Bursting with colour, Malaga is a regular hit with holidaymaker wanting a bit of the old and a bit of the new. The town explodes with art, culture and history – making it glaringly obvious why art legend Picasso loved to hang out here. But Malaga isn’t just for art lovers. If you love shopping, gold, theme parks or beaches you’ll have plenty to do to ensure you’re never bored in Malaga.
It wouldn’t be a holiday on the Costa del Sol if you didn’t hit the beach. So take your pick of pristine spots of sand on Malaga’s 14 kilometre stretch of golden beaches.
It’s hard to miss the remains of the city’s past as there is some sort of breath taking architecture or monument on every corner. The cathedral being a particular highlight having been constructed in the Renaissance.
If you’re looking to escape the buzz, you can chill out in one of the many green areas like the luscious Alameda Gardens, as well as the 19th century La Concepion Botanical Gardens on the outskirts of the city.
You’re not just looking to explore the Costa del Sol, but see the Costa del Gold you’re in luck. Malaga is home to some of the best 18 holes in the world.
Don’t worry if you’ve got the family in tow. You can entertain the children at some of the local attractions, including safari parks, theme parks and go-karting centres. However, if you’re on an adult-only trip, you can’t visit Malaga without hitting a few bars. Get into the rhythm of things at a flamenco bar and passionately dance the night away.
Brits love Torremolinos. Not only is it another lively resort, packed with late-night clubs, it also offers a taste of home in its British-themed pubs.
Away from the party, get stuck into the real Spain in the historic El Calvario quarter which is packed with souvenir shops, outdoor restaurants and bars.
As Costa del Sol’s shimmering gem, Marbella is well-known for being the high-end hub for the privileged. Along with the flash side of this coastal town, you get the chance there to unwind at one of the ten beaches in the area.
If you want to step back in time, we recommend a visit to Nerja. It’s a pretty white paint fishing village that hasn’t altered over the years. Stepping through its streets is something straight from the postcard you’re sending home. Hunt for an unusual keepsake in one of the gift shops on the narrow, winding streets or if you’re a coffee lover, you’ll appreciate the strong café here. Feel free to unwind in the friendly outdoor atmosphere and watch life go by.
Cultural attractions in Malaga
For the culture vulture in you, we think you’ll love wandering around Malaga Cathedral. It’s a late 18th century Renaissance church that has an elaborate Baroque interior and attractive gardens with orange trees on the outside.
Also worth a look is the Alcazaba of Málaga, a palatial fortress that harks back to Spain’s Islamic period.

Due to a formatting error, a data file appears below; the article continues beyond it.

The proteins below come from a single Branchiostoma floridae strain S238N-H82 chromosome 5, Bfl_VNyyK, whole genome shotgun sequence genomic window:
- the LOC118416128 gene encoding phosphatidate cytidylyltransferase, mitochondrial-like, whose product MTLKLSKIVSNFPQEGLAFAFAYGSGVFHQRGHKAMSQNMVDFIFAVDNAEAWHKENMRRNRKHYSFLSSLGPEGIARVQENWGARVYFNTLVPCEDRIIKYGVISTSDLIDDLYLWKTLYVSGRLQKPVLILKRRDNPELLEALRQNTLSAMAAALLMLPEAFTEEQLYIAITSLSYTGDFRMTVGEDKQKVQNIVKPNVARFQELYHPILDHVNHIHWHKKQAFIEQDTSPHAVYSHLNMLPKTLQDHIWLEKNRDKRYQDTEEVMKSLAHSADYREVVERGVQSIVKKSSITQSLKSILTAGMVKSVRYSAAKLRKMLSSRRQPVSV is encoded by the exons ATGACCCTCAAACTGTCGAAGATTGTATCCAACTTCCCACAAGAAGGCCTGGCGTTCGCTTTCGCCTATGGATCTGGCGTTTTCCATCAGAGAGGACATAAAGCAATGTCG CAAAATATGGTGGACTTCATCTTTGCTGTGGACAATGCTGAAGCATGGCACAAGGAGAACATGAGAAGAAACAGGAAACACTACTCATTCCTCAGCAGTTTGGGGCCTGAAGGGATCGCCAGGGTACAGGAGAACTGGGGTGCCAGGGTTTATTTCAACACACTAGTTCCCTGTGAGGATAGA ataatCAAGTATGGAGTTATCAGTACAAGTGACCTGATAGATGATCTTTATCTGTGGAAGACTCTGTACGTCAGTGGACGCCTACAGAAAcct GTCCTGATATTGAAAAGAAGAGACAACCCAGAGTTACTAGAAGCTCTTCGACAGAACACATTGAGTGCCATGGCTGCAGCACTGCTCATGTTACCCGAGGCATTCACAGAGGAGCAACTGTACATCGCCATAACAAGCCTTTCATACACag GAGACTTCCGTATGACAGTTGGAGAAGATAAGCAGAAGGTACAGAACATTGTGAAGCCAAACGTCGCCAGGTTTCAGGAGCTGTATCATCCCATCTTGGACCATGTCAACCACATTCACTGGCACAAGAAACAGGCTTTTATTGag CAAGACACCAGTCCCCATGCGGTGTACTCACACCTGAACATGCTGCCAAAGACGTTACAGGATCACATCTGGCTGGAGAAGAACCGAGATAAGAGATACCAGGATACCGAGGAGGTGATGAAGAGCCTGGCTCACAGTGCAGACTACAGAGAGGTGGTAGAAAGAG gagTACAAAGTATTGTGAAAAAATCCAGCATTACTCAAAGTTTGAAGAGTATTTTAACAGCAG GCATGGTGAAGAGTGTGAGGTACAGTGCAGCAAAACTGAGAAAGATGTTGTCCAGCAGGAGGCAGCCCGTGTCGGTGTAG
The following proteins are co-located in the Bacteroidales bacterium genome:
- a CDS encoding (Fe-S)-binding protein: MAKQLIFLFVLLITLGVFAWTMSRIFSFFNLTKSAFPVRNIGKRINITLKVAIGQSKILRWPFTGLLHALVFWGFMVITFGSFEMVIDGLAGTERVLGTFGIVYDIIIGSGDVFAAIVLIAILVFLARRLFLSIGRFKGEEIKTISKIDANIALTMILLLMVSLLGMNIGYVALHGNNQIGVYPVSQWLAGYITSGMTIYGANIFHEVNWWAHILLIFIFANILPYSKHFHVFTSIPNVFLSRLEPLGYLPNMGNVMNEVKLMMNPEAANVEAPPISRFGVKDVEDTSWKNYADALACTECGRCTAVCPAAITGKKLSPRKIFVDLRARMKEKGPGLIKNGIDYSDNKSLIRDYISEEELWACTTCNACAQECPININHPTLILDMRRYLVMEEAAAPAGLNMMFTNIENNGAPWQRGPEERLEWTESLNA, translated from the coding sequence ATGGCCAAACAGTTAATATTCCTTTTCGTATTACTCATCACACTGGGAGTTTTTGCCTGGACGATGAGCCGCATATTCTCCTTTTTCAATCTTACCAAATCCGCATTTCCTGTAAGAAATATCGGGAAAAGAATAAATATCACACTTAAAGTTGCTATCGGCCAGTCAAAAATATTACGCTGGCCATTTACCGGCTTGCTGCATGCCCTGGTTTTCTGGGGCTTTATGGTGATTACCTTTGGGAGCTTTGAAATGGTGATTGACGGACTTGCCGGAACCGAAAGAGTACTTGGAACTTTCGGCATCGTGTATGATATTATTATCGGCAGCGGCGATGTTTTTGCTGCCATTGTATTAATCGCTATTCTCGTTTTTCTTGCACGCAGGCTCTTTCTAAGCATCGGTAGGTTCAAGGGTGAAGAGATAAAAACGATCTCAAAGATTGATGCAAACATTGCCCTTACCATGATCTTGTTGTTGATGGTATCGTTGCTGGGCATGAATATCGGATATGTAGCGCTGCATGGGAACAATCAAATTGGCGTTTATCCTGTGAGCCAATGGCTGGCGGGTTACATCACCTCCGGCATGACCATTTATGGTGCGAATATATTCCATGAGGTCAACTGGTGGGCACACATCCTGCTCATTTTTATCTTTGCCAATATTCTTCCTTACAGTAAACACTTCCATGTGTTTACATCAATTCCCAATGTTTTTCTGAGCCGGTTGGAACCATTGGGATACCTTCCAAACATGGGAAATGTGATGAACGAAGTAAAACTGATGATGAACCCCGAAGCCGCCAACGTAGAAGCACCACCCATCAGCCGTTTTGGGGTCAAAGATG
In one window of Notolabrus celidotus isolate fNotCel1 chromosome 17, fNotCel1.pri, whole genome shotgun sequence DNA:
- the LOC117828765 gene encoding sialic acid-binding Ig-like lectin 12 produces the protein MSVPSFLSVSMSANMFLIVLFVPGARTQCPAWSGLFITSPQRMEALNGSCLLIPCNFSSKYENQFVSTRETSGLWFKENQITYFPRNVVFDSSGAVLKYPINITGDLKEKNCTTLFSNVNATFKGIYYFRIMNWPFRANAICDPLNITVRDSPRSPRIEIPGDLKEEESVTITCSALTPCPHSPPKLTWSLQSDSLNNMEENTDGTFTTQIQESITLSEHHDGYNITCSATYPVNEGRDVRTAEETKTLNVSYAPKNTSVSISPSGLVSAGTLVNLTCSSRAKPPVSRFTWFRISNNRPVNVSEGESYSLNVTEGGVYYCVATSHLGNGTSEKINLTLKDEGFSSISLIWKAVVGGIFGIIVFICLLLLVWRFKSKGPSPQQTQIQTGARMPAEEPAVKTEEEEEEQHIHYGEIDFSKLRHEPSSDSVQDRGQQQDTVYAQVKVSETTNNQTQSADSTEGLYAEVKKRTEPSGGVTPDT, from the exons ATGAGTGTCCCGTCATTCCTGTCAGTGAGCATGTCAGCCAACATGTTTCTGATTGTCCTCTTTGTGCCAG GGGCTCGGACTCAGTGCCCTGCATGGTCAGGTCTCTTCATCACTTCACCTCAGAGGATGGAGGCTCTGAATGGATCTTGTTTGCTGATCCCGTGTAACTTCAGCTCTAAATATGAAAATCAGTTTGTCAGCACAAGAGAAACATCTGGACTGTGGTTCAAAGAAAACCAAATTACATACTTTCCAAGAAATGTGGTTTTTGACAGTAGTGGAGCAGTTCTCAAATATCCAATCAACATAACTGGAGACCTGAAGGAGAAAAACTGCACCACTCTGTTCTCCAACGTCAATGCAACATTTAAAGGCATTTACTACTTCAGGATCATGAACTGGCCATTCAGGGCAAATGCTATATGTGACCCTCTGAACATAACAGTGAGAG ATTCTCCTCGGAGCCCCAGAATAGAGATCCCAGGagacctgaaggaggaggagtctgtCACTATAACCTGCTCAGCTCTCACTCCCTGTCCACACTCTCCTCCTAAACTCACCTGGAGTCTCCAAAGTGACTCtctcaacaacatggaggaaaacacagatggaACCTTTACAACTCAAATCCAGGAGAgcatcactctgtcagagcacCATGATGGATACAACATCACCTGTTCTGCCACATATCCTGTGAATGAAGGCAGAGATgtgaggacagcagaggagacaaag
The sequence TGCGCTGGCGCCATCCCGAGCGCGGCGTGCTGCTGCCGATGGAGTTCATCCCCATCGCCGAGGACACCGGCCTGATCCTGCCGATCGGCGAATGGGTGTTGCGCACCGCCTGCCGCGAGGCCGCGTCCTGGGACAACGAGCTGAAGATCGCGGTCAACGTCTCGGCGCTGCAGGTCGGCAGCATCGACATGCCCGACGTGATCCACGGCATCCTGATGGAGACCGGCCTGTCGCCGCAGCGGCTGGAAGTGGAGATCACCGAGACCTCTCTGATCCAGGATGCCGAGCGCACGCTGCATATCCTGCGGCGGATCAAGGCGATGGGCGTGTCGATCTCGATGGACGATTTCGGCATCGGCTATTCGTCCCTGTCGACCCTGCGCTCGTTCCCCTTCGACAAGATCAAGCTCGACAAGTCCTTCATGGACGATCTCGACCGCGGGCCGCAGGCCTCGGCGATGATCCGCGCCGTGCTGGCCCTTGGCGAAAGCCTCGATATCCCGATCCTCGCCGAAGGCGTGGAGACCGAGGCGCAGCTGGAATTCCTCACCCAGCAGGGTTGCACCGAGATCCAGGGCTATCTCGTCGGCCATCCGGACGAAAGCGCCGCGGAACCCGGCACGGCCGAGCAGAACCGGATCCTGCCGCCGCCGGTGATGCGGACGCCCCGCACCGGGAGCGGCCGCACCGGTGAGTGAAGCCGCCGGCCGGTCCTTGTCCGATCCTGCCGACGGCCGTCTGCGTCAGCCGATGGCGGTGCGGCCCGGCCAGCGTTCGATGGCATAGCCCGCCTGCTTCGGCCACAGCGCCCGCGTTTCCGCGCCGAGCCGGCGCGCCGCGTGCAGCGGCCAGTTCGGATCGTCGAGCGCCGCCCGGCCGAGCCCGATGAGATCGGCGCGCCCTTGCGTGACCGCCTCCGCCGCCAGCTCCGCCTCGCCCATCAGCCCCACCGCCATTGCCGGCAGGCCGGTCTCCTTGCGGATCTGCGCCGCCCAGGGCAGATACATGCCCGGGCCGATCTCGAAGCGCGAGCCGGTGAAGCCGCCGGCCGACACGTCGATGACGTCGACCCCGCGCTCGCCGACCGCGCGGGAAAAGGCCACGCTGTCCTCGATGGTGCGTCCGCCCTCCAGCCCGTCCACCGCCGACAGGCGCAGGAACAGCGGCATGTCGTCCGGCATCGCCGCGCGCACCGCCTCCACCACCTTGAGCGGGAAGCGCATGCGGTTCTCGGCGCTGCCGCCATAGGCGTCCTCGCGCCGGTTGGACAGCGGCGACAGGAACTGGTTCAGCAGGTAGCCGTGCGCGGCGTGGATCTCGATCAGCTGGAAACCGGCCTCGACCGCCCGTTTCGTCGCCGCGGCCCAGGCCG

Don’t miss the Museo Picasso Málaga, which is dedicated to the work of artist Pablo Picasso. You can see some of his greatest pieces and learn about his fascinating life in a building that is close to his birthplace, the Plaza de La Merced.
Another must-see piece of history is the captivating Gibralfaro Castle, which still contains its original battlements and was built more than a millennium ago.
Malaga is a bit of a show off when it comes to beaches. There’s not one, two, five or ten in the area, but 15. Giving plenty of opportunities to sample these soft golden sands.
If you want to try a bit of kite surfing, go to the large Playa del Campo de Golf - San Julián beach. But if you’d prefer to strip off, feel free to go commando at Playa de Guadalmar beach, Malaga’s only official nudist beach. For a more wholesome stretch of sand, go to the family friendly Playa de San Andrés that has a few with children’s playgrounds, grassy areas and fantastic amenities.
Don’t be surprised by all the seafood on the menu in Malaga, it’s on the coast after all. Down on the seafront the beach bars, known as chiringuitos in Spanish, serve the traditional espeto de sardinas as well as fried fish. If you want to stay away from fish, try some paella or a dish of tapas - firm favourites here.
If you want to eat out and taste mouth-watering Spanish food, you need to book a table at El Meson de Cervantes restaurant, where tantalising fusion dishes are on the menu. For something authentic, the contemporary La Consula restaurant and the Tapeo de Cervantes serve delicious tapas dishes.
Don’t mind eating on the go? Pay a visit to the Atarazanas Central Market. With its 19th century architecture, the building has become a busy food market where you can sample the tastes of Malaga.
Fancy a change? Check out the Brazilian-inspired La Posada de Brasil.
You get it all with a holiday to Malaga - fantastic culture, tasty Mediterranean food and sun. When you book with easyJet holidays, you can expect great savings. Holidays to Malaga can be cheaper when your flight and hotel are booked together. For families, the trusted name of easyJet holidays means that once your holiday is booked you can sit back and relax in the knowledge that your flights and accommodation are fully protected by an established name in the tourist industry.
If Malaga doesn’t quite do it for you, go ahead and read about our other destination guides in Costa del Sol for more ideas.